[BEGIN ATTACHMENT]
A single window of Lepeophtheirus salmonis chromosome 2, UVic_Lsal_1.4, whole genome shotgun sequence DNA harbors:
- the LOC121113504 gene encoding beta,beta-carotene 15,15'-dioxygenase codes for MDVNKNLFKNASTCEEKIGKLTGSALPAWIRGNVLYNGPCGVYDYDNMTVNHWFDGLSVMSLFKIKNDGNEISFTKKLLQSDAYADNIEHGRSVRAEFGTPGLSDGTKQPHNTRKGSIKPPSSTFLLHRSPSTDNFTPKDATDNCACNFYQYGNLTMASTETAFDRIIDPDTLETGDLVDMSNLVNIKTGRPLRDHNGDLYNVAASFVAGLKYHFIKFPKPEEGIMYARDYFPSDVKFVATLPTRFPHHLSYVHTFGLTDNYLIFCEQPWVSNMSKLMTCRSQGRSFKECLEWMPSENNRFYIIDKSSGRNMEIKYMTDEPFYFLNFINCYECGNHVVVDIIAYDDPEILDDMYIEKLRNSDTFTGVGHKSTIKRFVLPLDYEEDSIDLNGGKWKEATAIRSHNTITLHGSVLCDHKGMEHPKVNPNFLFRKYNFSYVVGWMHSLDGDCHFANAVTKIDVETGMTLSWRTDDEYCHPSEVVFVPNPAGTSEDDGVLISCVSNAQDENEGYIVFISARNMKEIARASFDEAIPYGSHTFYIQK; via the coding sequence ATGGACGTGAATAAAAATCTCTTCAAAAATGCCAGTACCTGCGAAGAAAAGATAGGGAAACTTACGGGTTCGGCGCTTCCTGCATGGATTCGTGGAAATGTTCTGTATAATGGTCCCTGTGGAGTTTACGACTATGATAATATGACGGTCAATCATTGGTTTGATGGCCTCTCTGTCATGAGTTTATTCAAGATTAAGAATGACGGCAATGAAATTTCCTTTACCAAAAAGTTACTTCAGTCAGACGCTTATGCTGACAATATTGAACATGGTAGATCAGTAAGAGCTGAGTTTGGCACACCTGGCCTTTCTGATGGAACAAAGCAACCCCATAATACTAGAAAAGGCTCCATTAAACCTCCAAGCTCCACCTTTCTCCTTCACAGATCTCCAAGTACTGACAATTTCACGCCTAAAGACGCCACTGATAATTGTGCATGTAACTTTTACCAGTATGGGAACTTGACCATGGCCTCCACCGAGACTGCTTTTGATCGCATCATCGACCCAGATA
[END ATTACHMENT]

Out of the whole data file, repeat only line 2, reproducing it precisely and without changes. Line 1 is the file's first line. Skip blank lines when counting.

- the LOC121113504 gene encoding beta,beta-carotene 15,15'-dioxygenase codes for MDVNKNLFKNASTCEEKIGKLTGSALPAWIRGNVLYNGPCGVYDYDNMTVNHWFDGLSVMSLFKIKNDGNEISFTKKLLQSDAYADNIEHGRSVRAEFGTPGLSDGTKQPHNTRKGSIKPPSSTFLLHRSPSTDNFTPKDATDNCACNFYQYGNLTMASTETAFDRIIDPDTLETGDLVDMSNLVNIKTGRPLRDHNGDLYNVAASFVAGLKYHFIKFPKPEEGIMYARDYFPSDVKFVATLPTRFPHHLSYVHTFGLTDNYLIFCEQPWVSNMSKLMTCRSQGRSFKECLEWMPSENNRFYIIDKSSGRNMEIKYMTDEPFYFLNFINCYECGNHVVVDIIAYDDPEILDDMYIEKLRNSDTFTGVGHKSTIKRFVLPLDYEEDSIDLNGGKWKEATAIRSHNTITLHGSVLCDHKGMEHPKVNPNFLFRKYNFSYVVGWMHSLDGDCHFANAVTKIDVETGMTLSWRTDDEYCHPSEVVFVPNPAGTSEDDGVLISCVSNAQDENEGYIVFISARNMKEIARASFDEAIPYGSHTFYIQK; via the coding sequence ATGGACGTGAATAAAAATCTCTTCAAAAATGCCAGTACCTGCGAAGAAAAGATAGGGAAACTTACGGGTTCGGCGCTTCCTGCATGGATTCGTGGAAATGTTCTGTATAATGGTCCCTGTGGAGTTTACGACTATGATAATATGACGGTCAATCATTGGTTTGATGGCCTCTCTGTCATGAGTTTATTCAAGATTAAGAATGACGGCAATGAAATTTCCTTTACCAAAAAGTTACTTCAGTCAGACGCTTATGCTGACAATATTGAACATGGTAGATCAGTAAGAGCTGAGTTTGGCACACCTGGCCTTTCTGATGGAACAAAGCAACCCCATAATACTAGAAAAGGCTCCATTAAACCTCCAAGCTCCACCTTTCTCCTTCACAGATCTCCAAGTACTGACAATTTCACGCCTAAAGACGCCACTGATAATTGTGCATGTAACTTTTACCAGTATGGGAACTTGACCATGGCCTCCACCGAGACTGCTTTTGATCGCATCATCGACCCAGATA